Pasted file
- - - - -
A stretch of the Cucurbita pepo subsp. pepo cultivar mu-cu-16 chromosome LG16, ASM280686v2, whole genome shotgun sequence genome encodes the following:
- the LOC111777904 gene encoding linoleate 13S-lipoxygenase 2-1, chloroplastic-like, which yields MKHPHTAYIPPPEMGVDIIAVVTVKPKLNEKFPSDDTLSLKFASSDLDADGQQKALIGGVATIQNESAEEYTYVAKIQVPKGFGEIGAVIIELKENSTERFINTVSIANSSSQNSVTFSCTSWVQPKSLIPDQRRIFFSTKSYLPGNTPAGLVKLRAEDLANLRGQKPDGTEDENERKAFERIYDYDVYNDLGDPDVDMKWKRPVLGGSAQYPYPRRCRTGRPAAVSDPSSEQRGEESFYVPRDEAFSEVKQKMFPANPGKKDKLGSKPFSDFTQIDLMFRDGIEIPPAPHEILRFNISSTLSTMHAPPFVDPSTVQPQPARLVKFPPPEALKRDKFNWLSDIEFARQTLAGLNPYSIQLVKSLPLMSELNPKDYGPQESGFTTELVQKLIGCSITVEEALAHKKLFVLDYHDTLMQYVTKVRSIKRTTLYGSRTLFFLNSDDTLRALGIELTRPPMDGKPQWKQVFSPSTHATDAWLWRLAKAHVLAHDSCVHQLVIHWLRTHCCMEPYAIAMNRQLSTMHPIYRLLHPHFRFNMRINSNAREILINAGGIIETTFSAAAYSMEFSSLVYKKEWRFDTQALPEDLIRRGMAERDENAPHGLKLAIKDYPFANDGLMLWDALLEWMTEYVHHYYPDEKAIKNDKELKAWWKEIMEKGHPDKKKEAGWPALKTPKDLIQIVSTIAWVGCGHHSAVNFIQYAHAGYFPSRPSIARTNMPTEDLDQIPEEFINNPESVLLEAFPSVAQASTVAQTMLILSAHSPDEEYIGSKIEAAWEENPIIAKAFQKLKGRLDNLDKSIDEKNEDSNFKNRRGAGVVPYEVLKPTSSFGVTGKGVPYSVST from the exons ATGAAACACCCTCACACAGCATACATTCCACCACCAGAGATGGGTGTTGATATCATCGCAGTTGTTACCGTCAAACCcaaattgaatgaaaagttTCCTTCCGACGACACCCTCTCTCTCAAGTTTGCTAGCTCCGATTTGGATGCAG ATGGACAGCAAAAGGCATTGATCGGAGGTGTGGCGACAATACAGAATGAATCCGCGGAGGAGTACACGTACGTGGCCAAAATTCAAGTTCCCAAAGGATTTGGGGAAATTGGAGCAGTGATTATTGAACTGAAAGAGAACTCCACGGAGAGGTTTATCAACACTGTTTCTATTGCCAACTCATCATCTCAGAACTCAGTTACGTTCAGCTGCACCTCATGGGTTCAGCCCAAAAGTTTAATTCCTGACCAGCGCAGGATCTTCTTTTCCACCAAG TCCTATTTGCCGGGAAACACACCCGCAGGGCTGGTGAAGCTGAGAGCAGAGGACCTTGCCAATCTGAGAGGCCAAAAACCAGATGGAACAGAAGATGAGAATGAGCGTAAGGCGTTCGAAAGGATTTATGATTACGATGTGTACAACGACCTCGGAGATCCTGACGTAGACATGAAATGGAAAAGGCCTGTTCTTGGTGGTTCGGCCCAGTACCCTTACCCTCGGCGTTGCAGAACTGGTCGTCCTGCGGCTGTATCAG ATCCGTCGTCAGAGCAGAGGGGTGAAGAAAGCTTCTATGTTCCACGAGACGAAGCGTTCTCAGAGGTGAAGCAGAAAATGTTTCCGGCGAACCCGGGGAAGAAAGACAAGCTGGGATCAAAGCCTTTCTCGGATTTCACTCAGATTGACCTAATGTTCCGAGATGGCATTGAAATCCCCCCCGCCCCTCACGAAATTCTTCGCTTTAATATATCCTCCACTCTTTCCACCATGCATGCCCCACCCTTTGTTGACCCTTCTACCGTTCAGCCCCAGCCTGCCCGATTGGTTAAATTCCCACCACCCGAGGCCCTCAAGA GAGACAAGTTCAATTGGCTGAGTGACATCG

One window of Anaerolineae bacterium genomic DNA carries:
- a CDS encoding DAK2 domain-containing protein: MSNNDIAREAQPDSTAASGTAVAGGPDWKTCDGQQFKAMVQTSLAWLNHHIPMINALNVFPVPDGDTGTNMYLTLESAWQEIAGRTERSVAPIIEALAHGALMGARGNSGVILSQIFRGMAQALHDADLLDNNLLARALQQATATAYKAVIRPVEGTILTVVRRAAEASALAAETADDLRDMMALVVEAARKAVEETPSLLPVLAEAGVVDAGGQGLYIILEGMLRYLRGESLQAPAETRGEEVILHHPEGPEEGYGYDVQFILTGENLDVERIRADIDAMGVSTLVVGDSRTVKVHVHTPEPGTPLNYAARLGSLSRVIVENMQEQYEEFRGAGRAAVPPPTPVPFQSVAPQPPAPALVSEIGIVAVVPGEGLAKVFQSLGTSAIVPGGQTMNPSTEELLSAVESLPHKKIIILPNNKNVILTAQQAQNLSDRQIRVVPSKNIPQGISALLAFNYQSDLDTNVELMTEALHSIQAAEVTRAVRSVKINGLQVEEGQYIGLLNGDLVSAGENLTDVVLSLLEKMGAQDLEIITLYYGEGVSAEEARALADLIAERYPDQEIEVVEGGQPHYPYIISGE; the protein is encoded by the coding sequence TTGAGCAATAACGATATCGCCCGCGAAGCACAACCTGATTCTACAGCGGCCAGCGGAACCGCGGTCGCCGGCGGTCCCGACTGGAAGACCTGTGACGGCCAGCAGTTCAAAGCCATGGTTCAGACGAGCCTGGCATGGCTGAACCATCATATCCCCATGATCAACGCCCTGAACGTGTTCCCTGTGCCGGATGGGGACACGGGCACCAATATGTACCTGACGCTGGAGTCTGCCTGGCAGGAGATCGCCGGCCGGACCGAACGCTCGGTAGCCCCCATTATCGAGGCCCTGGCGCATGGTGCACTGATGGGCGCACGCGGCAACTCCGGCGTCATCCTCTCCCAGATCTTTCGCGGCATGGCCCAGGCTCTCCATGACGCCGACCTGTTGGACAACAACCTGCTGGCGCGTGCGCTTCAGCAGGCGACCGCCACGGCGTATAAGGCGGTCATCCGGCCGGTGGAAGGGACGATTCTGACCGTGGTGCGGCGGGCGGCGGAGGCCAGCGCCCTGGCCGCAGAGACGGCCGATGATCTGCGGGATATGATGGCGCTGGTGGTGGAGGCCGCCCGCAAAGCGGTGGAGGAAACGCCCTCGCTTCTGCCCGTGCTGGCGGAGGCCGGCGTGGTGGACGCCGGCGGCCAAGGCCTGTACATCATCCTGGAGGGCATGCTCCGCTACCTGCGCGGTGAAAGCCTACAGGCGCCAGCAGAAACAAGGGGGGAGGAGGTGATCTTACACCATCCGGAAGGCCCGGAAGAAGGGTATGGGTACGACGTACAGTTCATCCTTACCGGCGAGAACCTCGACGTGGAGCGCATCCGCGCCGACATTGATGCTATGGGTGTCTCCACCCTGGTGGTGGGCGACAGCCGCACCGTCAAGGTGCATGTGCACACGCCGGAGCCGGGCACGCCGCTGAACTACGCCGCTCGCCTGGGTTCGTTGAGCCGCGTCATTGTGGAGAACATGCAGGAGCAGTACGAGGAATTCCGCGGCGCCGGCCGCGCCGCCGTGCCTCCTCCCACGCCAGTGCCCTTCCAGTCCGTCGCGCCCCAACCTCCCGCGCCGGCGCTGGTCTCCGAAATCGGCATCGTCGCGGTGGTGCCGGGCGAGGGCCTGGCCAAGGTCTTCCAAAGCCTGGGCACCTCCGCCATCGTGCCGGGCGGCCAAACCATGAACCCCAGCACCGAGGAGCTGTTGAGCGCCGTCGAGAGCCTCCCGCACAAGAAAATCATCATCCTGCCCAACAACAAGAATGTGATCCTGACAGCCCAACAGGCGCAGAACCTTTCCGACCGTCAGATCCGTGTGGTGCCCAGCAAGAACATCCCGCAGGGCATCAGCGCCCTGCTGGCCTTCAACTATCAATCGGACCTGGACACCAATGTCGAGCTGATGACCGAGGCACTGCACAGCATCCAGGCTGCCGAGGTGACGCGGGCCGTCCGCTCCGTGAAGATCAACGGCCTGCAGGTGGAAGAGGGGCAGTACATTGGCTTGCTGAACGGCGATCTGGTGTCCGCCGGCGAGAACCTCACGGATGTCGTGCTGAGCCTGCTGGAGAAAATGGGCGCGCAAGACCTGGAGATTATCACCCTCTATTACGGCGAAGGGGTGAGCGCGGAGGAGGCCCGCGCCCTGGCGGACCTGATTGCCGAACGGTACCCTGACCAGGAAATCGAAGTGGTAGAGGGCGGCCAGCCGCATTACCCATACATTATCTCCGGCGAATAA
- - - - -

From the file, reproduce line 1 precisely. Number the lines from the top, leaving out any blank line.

A stretch of the Cucurbita pepo subsp. pepo cultivar mu-cu-16 chromosome LG16, ASM280686v2, whole genome shotgun sequence genome encodes the following: